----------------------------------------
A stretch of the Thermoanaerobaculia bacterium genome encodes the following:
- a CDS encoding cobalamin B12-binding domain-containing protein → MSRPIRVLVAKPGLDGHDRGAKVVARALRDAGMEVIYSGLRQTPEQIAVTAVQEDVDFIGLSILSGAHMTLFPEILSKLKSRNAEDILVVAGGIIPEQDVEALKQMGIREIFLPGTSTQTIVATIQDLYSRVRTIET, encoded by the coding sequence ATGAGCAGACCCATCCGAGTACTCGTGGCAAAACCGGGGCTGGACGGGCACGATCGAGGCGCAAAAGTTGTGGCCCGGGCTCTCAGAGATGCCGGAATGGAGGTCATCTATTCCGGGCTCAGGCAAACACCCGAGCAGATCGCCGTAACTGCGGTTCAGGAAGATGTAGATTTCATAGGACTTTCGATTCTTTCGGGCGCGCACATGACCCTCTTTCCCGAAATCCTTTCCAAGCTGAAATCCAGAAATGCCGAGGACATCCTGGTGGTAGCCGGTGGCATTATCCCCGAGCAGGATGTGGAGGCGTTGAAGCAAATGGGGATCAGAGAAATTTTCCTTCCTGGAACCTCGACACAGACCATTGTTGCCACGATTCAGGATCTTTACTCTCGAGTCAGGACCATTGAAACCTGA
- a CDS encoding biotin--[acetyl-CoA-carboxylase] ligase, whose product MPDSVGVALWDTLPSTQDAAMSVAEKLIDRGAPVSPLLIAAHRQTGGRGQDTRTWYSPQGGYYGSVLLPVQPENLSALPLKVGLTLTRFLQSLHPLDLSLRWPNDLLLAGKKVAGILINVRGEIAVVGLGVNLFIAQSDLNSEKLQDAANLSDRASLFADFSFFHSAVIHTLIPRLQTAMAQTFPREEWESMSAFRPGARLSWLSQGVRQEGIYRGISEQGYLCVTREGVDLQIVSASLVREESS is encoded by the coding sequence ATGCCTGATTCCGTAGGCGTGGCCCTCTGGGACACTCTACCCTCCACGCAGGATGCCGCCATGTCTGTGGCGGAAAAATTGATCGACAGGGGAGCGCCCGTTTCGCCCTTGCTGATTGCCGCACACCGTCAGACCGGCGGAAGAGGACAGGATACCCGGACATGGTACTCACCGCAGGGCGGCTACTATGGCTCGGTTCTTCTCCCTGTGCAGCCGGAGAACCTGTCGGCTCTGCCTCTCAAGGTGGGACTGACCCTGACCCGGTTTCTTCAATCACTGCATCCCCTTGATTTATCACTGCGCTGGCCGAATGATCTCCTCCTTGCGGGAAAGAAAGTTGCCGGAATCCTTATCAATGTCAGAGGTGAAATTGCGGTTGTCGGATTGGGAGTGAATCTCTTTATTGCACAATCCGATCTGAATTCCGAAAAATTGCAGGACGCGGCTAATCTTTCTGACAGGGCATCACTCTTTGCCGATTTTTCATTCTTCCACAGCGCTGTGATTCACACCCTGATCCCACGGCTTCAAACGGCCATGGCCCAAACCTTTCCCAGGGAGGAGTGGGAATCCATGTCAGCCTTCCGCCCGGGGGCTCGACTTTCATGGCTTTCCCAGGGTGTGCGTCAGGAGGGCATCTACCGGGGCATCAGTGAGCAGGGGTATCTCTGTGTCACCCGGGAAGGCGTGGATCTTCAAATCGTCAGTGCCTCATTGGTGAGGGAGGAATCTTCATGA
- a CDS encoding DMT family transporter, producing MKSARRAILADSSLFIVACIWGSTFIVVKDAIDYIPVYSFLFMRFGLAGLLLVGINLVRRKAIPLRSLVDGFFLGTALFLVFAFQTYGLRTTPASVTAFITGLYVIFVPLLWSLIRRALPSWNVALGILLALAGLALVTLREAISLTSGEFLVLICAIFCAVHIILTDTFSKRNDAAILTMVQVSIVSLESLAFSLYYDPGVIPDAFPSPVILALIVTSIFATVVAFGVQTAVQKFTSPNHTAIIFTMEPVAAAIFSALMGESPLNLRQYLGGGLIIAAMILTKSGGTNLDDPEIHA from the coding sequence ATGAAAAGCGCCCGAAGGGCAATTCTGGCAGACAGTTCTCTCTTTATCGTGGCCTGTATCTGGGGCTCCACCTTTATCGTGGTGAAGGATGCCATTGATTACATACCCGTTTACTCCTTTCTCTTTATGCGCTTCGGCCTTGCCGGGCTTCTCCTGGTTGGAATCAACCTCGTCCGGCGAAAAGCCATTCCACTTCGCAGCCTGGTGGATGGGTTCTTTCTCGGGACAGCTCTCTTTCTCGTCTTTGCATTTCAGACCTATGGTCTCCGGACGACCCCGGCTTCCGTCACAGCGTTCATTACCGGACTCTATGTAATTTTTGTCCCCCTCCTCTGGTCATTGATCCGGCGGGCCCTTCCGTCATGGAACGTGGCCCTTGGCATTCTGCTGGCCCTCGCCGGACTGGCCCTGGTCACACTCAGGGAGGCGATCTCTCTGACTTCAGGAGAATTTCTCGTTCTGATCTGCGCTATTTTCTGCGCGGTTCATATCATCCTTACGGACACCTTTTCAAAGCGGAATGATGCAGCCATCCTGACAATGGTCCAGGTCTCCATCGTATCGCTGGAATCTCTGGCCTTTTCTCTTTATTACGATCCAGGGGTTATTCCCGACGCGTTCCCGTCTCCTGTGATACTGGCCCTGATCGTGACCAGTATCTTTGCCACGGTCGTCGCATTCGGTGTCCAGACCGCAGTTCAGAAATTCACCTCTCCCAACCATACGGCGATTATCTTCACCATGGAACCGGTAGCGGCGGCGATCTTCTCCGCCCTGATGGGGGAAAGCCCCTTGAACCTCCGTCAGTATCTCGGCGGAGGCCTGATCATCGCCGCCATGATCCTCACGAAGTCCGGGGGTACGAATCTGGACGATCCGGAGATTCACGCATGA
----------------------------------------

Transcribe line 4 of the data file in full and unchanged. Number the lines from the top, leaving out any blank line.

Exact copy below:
- a CDS encoding DMT family transporter, producing MKSARRAILADSSLFIVACIWGSTFIVVKDAIDYIPVYSFLFMRFGLAGLLLVGINLVRRKAIPLRSLVDGFFLGTALFLVFAFQTYGLRTTPASVTAFITGLYVIFVPLLWSLIRRALPSWNVALGILLALAGLALVTLREAISLTSGEFLVLICAIFCAVHIILTDTFSKRNDAAILTMVQVSIVSLESLAFSLYYDPGVIPDAFPSPVILALIVTSIFATVVAFGVQTAVQKFTSPNHTAIIFTMEPVAAAIFSALMGESPLNLRQYLGGGLIIAAMILTKSGGTNLDDPEIHA from the coding sequence ATGAAAAGCGCCCGAAGGGCAATTCTGGCAGACAGTTCTCTCTTTATCGTGGCCTGTATCTGGGGCTCCACCTTTATCGTGGTGAAGGATGCCATTGATTACATACCCGTTTACTCCTTTCTCTTTATGCGCTTCGGCCTTGCCGGGCTTCTCCTGGTTGGAATCAACCTCGTCCGGCGAAAAGCCATTCCACTTCGCAGCCTGGTGGATGGGTTCTTTCTCGGGACAGCTCTCTTTCTCGTCTTTGCATTTCAGACCTATGGTCTCCGGACGACCCCGGCTTCCGTCACAGCGTTCATTACCGGACTCTATGTAATTTTTGTCCCCCTCCTCTGGTCATTGATCCGGCGGGCCCTTCCGTCATGGAACGTGGCCCTTGGCATTCTGCTGGCCCTCGCCGGACTGGCCCTGGTCACACTCAGGGAGGCGATCTCTCTGACTTCAGGAGAATTTCTCGTTCTGATCTGCGCTATTTTCTGCGCGGTTCATATCATCCTTACGGACACCTTTTCAAAGCGGAATGATGCAGCCATCCTGACAATGGTCCAGGTCTCCATCGTATCGCTGGAATCTCTGGCCTTTTCTCTTTATTACGATCCAGGGGTTATTCCCGACGCGTTCCCGTCTCCTGTGATACTGGCCCTGATCGTGACCAGTATCTTTGCCACGGTCGTCGCATTCGGTGTCCAGACCGCAGTTCAGAAATTCACCTCTCCCAACCATACGGCGATTATCTTCACCATGGAACCGGTAGCGGCGGCGATCTTCTCCGCCCTGATGGGGGAAAGCCCCTTGAACCTCCGTCAGTATCTCGGCGGAGGCCTGATCATCGCCGCCATGATCCTCACGAAGTCCGGGGGTACGAATCTGGACGATCCGGAGATTCACGCATGA